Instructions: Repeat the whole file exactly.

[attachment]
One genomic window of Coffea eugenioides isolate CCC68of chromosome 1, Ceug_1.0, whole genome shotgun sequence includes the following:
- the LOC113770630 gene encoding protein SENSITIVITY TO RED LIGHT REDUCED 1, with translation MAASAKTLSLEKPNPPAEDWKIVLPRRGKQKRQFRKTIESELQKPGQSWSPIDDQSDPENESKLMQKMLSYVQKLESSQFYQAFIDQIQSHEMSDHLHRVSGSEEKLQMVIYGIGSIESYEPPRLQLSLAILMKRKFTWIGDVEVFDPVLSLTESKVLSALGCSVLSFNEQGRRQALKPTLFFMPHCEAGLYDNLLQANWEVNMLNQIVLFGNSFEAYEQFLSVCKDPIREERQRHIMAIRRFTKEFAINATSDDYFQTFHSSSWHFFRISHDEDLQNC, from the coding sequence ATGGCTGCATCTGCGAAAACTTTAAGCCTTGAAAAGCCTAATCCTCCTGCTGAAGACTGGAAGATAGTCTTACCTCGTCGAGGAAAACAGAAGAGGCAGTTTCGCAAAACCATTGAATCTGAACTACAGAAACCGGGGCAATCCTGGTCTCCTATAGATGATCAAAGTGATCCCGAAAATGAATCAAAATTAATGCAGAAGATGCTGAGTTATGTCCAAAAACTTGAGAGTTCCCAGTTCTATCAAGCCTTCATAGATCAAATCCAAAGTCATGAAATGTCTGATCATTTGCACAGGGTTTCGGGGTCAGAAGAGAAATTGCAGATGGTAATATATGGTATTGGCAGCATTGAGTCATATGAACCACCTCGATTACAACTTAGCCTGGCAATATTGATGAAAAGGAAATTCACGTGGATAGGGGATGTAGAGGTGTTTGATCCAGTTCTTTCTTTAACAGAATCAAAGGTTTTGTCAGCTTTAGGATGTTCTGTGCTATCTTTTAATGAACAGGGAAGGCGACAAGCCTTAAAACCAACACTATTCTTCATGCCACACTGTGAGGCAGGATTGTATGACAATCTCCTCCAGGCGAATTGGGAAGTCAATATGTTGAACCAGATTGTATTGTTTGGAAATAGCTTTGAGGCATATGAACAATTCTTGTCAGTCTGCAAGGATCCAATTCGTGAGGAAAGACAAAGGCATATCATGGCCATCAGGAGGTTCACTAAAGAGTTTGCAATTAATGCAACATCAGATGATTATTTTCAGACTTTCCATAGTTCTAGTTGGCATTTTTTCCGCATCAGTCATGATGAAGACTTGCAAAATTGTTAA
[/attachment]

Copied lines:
One genomic window of Coffea eugenioides isolate CCC68of chromosome 1, Ceug_1.0, whole genome shotgun sequence includes the following:
- the LOC113770630 gene encoding protein SENSITIVITY TO RED LIGHT REDUCED 1, with translation MAASAKTLSLEKPNPPAEDWKIVLPRRGKQKRQFRKTIESELQKPGQSWSPIDDQSDPENESKLMQKMLSYVQKLESSQFYQAFIDQIQSHEMSDHLHRVSGSEEKLQMVIYGIGSIESYEPPRLQLSLAILMKRKFTWIGDVEVFDPVLSLTESKVLSALGCSVLSFNEQGRRQALKPTLFFMPHCEAGLYDNLLQANWEVNMLNQIVLFGNSFEAYEQFLSVCKDPIREERQRHIMAIRRFTKEFAINATSDDYFQTFHSSSWHFFRISHDEDLQNC, from the coding sequence ATGGCTGCATCTGCGAAAACTTTAAGCCTTGAAAAGCCTAATCCTCCTGCTGAAGACTGGAAGATAGTCTTACCTCGTCGAGGAAAACAGAAGAGGCAGTTTCGCAAAACCATTGAATCTGAACTACAGAAACCGGGGCAATCCTGGTCTCCTATAGATGATCAAAGTGATCCCGAAAATGAATCAAAATTAATGCAGAAGATGCTGAGTTATGTCCAAAAACTTGAGAGTTCCCAGTTCTATCAAGCCTTCATAGATCAAATCCAAAGTCATGAAATGTCTGATCATTTGCACAGGGTTTCGGGGTCAGAAGAGAAATTGCAGATGGTAATATATGGTATTGGCAGCATTGAGTCATATGAACCACCTCGATTACAACTTAGCCTGGCAATATTGATGAAAAGGAAATTCACGTGGATAGGGGATGTAGAGGTGTTTGATCCAGTTCTTTCTTTAACAGAATCAAAGGTTTTGTCAGCTTTAGGATGTTCTGTGCTATCTTTTAATGAACAGGGAAGGCGACAAGCCTTAAAACCAACACTATTCTTCATGCCACACTGTGAGGCAGGATTGTATGACAATCTCCTCCAGGCGAATTGGGAAGTCAATATGTTGAACCAGATTGTATTGTTTGGAAATAGCTTTGAGGCATATGAACAATTCTTGTCAGTCTGCAAGGATCCAATTCGTGAGGAAAGACAAAGGCATATCATGGCCATCAGGAGGTTCACTAAAGAGTTTGCAATTAATGCAACATCAGATGATTATTTTCAGACTTTCCATAGTTCTAGTTGGCATTTTTTCCGCATCAGTCATGATGAAGACTTGCAAAATTGTTAA